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Remembered Today:

Should an Honourable General Offer to Resign


PhilB
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After some major undertaking has gone badly wrong, the ultimately responsible person in politics or business might be expected to offer his/her resignation, that being the honourable thing to do. Should military honour demand the same, particularly when the price of failure or incompetence has been paid by the men whose lives and welfare were entrusted? Are there many cases where generals have done this? I do seem to recall the odd brigadier doing it in WW1, but nobody higher. Phil B

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After Gettysburg, Lee offered to resign and wrote a letter to Jefferson Davis to that effect.

I think for Generals, it is a hard thing. If they consider their job, duty ... how can they quit? If they consider their job destiny, this may be some minor set-back in their star's career. If they are ambitious, I think they start looking for scapegoats ... Resign is a symbol of guilt and resignation, I think that it is a very special General that can believe in himself enough to send men to their deaths and yet be humble enough to say "I screwed up."

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Very honourable of Massa Robert, Andy - I would expect no less! However, the concept of honour seems to be so important in the officer class, particularly the aristocratic officer class, that I can`t understand why an offer to resign wouldn`t be de rigeur for such a commander after an apparent failure. It`s not a resignation but an offer to resign. In other words, throwing himself onto the judgement of his peers. Surely, after a catastrophic failure, honour demands it? Phil B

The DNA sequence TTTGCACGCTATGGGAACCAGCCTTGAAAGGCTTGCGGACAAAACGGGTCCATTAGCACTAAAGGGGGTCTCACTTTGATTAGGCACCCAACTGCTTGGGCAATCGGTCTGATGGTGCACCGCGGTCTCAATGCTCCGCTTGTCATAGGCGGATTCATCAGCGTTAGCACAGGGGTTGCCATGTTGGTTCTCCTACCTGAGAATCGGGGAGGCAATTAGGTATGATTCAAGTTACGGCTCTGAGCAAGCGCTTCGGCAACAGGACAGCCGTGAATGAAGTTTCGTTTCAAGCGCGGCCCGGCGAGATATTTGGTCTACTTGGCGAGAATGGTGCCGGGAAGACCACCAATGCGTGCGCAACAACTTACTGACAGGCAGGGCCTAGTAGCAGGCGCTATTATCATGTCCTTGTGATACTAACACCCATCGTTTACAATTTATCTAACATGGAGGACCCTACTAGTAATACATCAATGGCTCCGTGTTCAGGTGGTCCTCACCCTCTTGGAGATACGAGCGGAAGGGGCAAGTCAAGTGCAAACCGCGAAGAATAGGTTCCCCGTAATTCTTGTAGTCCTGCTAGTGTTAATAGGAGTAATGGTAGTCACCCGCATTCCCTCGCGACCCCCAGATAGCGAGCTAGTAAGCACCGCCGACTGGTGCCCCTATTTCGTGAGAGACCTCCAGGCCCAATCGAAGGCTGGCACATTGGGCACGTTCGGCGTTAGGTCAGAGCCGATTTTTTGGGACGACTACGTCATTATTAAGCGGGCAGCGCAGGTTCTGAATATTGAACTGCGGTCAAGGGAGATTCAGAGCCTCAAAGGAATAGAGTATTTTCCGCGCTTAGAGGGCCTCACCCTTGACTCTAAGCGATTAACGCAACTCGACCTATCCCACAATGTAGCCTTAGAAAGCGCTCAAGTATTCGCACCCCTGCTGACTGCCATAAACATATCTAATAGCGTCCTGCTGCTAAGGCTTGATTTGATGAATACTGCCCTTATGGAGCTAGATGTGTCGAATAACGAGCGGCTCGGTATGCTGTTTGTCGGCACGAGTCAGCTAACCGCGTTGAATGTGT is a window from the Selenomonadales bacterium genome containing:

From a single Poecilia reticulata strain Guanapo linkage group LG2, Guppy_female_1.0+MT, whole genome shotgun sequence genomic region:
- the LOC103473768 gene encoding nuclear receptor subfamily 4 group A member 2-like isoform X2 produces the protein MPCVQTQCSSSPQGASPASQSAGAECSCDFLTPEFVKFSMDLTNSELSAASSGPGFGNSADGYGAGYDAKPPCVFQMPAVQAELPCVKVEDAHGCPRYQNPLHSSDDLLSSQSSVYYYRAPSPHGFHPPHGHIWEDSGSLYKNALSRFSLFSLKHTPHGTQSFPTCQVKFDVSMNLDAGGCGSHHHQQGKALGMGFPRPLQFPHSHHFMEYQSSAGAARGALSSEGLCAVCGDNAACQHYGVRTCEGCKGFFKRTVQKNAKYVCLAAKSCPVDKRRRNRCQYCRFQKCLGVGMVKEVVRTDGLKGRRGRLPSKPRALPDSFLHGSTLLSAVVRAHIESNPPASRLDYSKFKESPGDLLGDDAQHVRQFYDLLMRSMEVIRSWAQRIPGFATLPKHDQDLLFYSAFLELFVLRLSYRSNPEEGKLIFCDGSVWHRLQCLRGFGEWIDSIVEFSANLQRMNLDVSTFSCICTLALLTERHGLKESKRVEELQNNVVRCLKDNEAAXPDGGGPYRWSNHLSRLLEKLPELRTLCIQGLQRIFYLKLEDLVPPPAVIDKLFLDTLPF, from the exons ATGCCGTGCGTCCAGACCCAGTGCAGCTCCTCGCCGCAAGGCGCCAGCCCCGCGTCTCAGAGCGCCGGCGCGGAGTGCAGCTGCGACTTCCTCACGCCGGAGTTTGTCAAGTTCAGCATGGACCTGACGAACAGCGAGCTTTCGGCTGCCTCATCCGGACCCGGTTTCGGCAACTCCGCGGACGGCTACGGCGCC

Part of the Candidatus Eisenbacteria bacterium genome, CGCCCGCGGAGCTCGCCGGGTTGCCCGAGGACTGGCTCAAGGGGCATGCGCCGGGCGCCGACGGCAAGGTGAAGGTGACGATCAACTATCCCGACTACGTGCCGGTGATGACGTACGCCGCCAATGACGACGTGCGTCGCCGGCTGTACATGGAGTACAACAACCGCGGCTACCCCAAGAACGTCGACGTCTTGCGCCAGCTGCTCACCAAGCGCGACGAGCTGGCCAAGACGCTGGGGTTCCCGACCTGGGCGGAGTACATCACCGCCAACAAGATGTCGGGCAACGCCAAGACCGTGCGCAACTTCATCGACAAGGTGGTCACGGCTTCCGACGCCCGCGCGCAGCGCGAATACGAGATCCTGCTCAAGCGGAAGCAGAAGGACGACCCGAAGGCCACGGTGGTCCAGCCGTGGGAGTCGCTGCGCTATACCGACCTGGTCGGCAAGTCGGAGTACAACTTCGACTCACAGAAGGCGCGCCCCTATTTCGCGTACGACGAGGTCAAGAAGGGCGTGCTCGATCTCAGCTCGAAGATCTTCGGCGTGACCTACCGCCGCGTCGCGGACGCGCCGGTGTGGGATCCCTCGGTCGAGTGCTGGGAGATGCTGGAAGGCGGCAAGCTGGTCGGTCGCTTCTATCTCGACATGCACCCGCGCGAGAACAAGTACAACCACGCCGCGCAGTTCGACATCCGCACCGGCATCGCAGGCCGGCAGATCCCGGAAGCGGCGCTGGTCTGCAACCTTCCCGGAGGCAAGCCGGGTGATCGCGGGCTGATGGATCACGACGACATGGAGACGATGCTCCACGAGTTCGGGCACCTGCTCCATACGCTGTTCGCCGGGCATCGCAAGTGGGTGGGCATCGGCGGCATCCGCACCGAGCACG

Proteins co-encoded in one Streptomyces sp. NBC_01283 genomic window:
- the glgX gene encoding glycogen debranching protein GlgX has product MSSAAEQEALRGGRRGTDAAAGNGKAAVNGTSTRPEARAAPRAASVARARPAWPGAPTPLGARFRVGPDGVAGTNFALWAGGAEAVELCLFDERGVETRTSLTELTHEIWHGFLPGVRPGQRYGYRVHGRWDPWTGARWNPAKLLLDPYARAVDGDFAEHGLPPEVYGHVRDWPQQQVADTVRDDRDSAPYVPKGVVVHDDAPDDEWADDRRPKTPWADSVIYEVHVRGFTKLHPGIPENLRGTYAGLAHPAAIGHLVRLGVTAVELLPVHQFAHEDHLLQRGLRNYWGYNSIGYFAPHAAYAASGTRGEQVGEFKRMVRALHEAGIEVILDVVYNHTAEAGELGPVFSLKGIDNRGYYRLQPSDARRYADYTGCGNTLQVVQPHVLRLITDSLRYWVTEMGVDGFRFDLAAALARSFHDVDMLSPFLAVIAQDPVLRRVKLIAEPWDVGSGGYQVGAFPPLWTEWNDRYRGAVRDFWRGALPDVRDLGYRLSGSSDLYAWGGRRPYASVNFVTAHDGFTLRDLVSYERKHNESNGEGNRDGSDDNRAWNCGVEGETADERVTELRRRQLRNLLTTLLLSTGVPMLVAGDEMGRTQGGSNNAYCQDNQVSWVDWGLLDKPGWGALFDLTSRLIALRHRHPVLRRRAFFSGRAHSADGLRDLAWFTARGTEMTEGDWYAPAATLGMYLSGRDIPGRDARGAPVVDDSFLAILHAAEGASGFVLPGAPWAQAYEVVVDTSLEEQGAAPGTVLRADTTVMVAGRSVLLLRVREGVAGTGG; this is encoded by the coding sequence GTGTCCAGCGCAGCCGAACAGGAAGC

PS Not that Gettysburg was a catastrophic failure! I wouldn`t dare claim that before our American members.

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This is a difficult one to answer, as I am not necesserilly one for politicians getting the sack for things they were not directly responsible for, given often they can not control every little thing etc etc.

However with lives it is far more crucial and important.

I guess to answer, if every officer who made a mistake or caused the death of a man under his command was to resign, we would not have had an officer corps to fight a war. Was it Napoleon who said it takes 50,000 men to make a General, well someone did I am sure.

In general I would say no, its for his superior to make an objective view and decide if he warrants removal. Of course honour comes in many guises. Haig of course, knew he had caused many deaths but he saw it as his duty to carry on and complete the job.

regards

Arm

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I`m not suggesting a general might resign because he made a mistake, Arm. But if he presided over a battle which failed with considerable unnecessary loss of life, for which he could be deemed responsible, then what does the aritocratic officers` code oblige him to do? Phil B

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Get it right next time, learn from his mistakes, for if he does not then the next GOC will make a different mistake and cause other deaths. I am not being flipant by the way I do believe there is no such thing as an officer or soldier or whatever that does not at some time make a mistake and cause lives to be lost.

All battles go according to plan, until the first shot is fired!

Arm

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